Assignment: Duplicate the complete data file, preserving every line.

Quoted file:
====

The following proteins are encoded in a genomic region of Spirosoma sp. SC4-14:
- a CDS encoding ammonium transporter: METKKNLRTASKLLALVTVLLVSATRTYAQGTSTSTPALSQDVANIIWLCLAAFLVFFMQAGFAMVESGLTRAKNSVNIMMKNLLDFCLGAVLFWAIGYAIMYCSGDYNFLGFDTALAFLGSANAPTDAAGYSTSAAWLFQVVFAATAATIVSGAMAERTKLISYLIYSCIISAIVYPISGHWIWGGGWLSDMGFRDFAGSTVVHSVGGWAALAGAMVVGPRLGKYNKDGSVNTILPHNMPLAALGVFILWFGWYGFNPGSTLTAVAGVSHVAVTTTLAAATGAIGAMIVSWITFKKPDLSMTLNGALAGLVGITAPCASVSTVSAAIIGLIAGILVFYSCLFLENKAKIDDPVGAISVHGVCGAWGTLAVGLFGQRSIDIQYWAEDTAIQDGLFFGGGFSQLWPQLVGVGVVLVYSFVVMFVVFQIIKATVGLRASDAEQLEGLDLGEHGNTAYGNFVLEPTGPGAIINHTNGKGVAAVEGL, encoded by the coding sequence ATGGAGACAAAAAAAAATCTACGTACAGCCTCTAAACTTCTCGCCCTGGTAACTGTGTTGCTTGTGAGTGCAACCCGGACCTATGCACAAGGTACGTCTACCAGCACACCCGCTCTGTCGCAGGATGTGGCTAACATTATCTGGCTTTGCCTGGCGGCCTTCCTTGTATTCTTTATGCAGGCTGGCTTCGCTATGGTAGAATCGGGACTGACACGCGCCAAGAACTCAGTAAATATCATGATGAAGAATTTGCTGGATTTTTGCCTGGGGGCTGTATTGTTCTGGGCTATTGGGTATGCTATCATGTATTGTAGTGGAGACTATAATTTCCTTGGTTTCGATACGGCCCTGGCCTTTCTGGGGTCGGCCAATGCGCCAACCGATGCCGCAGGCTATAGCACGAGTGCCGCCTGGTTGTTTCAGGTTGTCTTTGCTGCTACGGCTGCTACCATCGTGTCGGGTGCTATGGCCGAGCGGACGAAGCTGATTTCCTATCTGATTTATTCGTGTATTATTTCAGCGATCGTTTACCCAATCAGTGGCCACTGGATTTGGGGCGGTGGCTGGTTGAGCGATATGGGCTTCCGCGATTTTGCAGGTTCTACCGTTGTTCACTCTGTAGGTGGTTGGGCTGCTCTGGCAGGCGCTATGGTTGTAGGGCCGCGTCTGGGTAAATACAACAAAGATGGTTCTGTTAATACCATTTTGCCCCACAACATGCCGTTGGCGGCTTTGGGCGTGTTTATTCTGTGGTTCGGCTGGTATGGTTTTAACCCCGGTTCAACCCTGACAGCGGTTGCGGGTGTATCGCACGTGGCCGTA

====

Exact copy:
The following proteins are encoded in a genomic region of Spirosoma sp. SC4-14:
- a CDS encoding ammonium transporter: METKKNLRTASKLLALVTVLLVSATRTYAQGTSTSTPALSQDVANIIWLCLAAFLVFFMQAGFAMVESGLTRAKNSVNIMMKNLLDFCLGAVLFWAIGYAIMYCSGDYNFLGFDTALAFLGSANAPTDAAGYSTSAAWLFQVVFAATAATIVSGAMAERTKLISYLIYSCIISAIVYPISGHWIWGGGWLSDMGFRDFAGSTVVHSVGGWAALAGAMVVGPRLGKYNKDGSVNTILPHNMPLAALGVFILWFGWYGFNPGSTLTAVAGVSHVAVTTTLAAATGAIGAMIVSWITFKKPDLSMTLNGALAGLVGITAPCASVSTVSAAIIGLIAGILVFYSCLFLENKAKIDDPVGAISVHGVCGAWGTLAVGLFGQRSIDIQYWAEDTAIQDGLFFGGGFSQLWPQLVGVGVVLVYSFVVMFVVFQIIKATVGLRASDAEQLEGLDLGEHGNTAYGNFVLEPTGPGAIINHTNGKGVAAVEGL, encoded by the coding sequence ATGGAGACAAAAAAAAATCTACGTACAGCCTCTAAACTTCTCGCCCTGGTAACTGTGTTGCTTGTGAGTGCAACCCGGACCTATGCACAAGGTACGTCTACCAGCACACCCGCTCTGTCGCAGGATGTGGCTAACATTATCTGGCTTTGCCTGGCGGCCTTCCTTGTATTCTTTATGCAGGCTGGCTTCGCTATGGTAGAATCGGGACTGACACGCGCCAAGAACTCAGTAAATATCATGATGAAGAATTTGCTGGATTTTTGCCTGGGGGCTGTATTGTTCTGGGCTATTGGGTATGCTATCATGTATTGTAGTGGAGACTATAATTTCCTTGGTTTCGATACGGCCCTGGCCTTTCTGGGGTCGGCCAATGCGCCAACCGATGCCGCAGGCTATAGCACGAGTGCCGCCTGGTTGTTTCAGGTTGTCTTTGCTGCTACGGCTGCTACCATCGTGTCGGGTGCTATGGCCGAGCGGACGAAGCTGATTTCCTATCTGATTTATTCGTGTATTATTTCAGCGATCGTTTACCCAATCAGTGGCCACTGGATTTGGGGCGGTGGCTGGTTGAGCGATATGGGCTTCCGCGATTTTGCAGGTTCTACCGTTGTTCACTCTGTAGGTGGTTGGGCTGCTCTGGCAGGCGCTATGGTTGTAGGGCCGCGTCTGGGTAAATACAACAAAGATGGTTCTGTTAATACCATTTTGCCCCACAACATGCCGTTGGCGGCTTTGGGCGTGTTTATTCTGTGGTTCGGCTGGTATGGTTTTAACCCCGGTTCAACCCTGACAGCGGTTGCGGGTGTATCGCACGTGGCCGTA